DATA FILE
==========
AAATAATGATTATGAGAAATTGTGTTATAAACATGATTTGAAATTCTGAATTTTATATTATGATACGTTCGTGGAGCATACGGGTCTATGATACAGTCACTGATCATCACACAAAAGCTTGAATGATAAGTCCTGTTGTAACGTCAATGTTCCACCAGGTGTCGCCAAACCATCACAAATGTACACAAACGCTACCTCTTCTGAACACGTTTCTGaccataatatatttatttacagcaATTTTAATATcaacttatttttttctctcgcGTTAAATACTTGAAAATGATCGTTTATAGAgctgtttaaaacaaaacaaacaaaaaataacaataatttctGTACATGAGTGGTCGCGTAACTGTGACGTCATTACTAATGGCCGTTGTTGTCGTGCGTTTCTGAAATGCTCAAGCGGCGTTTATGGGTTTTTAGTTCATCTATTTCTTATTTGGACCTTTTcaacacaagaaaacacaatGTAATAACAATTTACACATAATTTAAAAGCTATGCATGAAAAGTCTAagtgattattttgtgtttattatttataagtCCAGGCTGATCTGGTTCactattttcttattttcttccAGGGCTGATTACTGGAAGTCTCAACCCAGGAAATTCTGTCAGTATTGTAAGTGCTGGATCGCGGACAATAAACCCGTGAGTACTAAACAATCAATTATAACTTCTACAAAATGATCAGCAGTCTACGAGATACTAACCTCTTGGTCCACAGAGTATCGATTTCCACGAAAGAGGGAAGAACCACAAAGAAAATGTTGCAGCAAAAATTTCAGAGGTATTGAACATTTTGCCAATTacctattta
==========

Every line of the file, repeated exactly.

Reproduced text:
AAATAATGATTATGAGAAATTGTGTTATAAACATGATTTGAAATTCTGAATTTTATATTATGATACGTTCGTGGAGCATACGGGTCTATGATACAGTCACTGATCATCACACAAAAGCTTGAATGATAAGTCCTGTTGTAACGTCAATGTTCCACCAGGTGTCGCCAAACCATCACAAATGTACACAAACGCTACCTCTTCTGAACACGTTTCTGaccataatatatttatttacagcaATTTTAATATcaacttatttttttctctcgcGTTAAATACTTGAAAATGATCGTTTATAGAgctgtttaaaacaaaacaaacaaaaaataacaataatttctGTACATGAGTGGTCGCGTAACTGTGACGTCATTACTAATGGCCGTTGTTGTCGTGCGTTTCTGAAATGCTCAAGCGGCGTTTATGGGTTTTTAGTTCATCTATTTCTTATTTGGACCTTTTcaacacaagaaaacacaatGTAATAACAATTTACACATAATTTAAAAGCTATGCATGAAAAGTCTAagtgattattttgtgtttattatttataagtCCAGGCTGATCTGGTTCactattttcttattttcttccAGGGCTGATTACTGGAAGTCTCAACCCAGGAAATTCTGTCAGTATTGTAAGTGCTGGATCGCGGACAATAAACCCGTGAGTACTAAACAATCAATTATAACTTCTACAAAATGATCAGCAGTCTACGAGATACTAACCTCTTGGTCCACAGAGTATCGATTTCCACGAAAGAGGGAAGAACCACAAAGAAAATGTTGCAGCAAAAATTTCAGAGGTATTGAACATTTTGCCAATTacctattta